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2019.07.30 12:00

Teachers push Lithuanian politicians to take education as seriously as defence

LRT TV naujienų tarnyba, LRT.lt2019.07.30 12:00

Lithuania’s education community wants to see spending on education linked to GDP percentage, like it has been done with defence funding. However, MPs from both the ruling coalition and Seimas’ opposition are reluctant to commit to additional €600 million a year.

The results of Lithuanian school graduates this year are poorer than last year – more students failed their final Mathematics and Lithuanian exams, even though the number of top scores stayed roughly the same.

Lithuania is also slipping down the PISA rankings which compare secondary education systems in 70 countries by measuring the scholastic performance of their 15-year-olds. Lithuania ranks in the middle, well below its Baltic neighbours as well as Russia and Poland.

“This does not mean that all our students perform poorly, it means that we have a huge gap between good and bad schools in Lithuania. We cannot afford to have that,” says Nerija Putinaitė, an associate professor at Vilnius University and former vice-minister of education. “There are very good schools, average schools and many bad schools with bad results. And the gap is quite unlike in other countries, especially Scandinavia.”

A third of the country's secondary schools underperform, the education expert says, and this has an impact on higher education, too. Lithuania's top universities barely make it to the global top-500 rankings and compare unfavourably to the likes of Tartu University in Estonia or the University of Kraków in Poland.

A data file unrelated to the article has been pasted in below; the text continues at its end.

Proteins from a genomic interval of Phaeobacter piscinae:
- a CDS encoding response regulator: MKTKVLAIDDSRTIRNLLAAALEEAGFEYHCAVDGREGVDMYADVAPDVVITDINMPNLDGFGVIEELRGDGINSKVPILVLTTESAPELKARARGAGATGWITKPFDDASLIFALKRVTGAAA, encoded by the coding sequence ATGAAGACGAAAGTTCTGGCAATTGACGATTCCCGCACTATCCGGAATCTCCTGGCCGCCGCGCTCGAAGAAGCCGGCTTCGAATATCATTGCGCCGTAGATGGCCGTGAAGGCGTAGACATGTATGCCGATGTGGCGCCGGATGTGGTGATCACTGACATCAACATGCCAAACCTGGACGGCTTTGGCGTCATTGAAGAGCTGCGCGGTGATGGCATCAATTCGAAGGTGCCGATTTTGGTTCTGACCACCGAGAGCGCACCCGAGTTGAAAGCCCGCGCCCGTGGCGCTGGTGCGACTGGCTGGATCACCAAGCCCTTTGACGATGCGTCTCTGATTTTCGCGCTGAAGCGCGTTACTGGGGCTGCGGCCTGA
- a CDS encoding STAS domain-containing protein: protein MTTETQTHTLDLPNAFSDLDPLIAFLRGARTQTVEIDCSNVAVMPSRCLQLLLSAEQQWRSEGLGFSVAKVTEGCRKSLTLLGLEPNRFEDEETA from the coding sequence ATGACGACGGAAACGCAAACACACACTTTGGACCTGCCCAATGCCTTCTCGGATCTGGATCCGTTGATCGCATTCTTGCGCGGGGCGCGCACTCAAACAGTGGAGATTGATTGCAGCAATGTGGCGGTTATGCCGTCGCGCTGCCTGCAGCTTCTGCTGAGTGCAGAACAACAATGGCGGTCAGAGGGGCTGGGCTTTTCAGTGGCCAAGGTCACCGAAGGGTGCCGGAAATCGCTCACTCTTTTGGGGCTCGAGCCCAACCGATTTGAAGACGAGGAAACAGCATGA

Successive governments have attempted to reform both secondary and higher education systems, with limited results. Now, the education community demands a cross-party agreement on a long-term vision for education.

“Year after year, education policymakers jump from one idea to the next, parliaments change, bureaucrats in state institutions change, each with their own initiatives. We are simply tired of this absence of a vision,” explains Vilija Targamadzė, the chairwoman of the Education Council.

An essential part of the proposed agreement is a commitment to gradually raise education spending to over six percent of the GDP within a decade. It takes as a model another cross-party agreement reached and successfully implemented over the country's defence spending which now stands at two percent.

Lithuania's education budget this year is €2.24 billion, or less than five percent of the GDP. A 6-percent baseline would raise education spending by some €600 million.

While most political parties have responded to the call and delegated their representatives to work on the project, some say setting the goals in terms of GDP percentage is not the way to go.

Gediminas Kirkilas, the leader of the ruling Social Democratic Labour Party, says that education is different from defence and any agreement set in terms of GDP percentages might be challenged in the Constitutional Court.

“I think it should be in a different wording,” Kirkilas says.

The leader of the Homeland Union, the conservative opposition party, cautions against rushing any cross-party agreements, preferring instead to wait for the new president to lead.

“In my understanding, we should probably not bypass the president, [...] and give him the opportunity to initiate the agreement, so that it is not one party's project,” says Gabrielius Landsbergis.

Meanwhile the leader of another opposition party, the Social Democrats, insists there is no time to waste and an agreement should be reached before campaigning starts for next year's general election.

“Then you have a race of who will promise more and better, but later these promises are abandoned,” says Gintautas Paluckas. “I'd prefer to avoid all that this time.”

Putinaitė, the education expert, recalls a similar cross-party agreement signed in 2004 which sounded very much like the current proposal, including the 6-percent funding goal. It did not lead to action back then and she doubts it will now.

However, Putinaitė adds, drafting agreements and vision papers helps keep education on the political agenda, and that is a good start.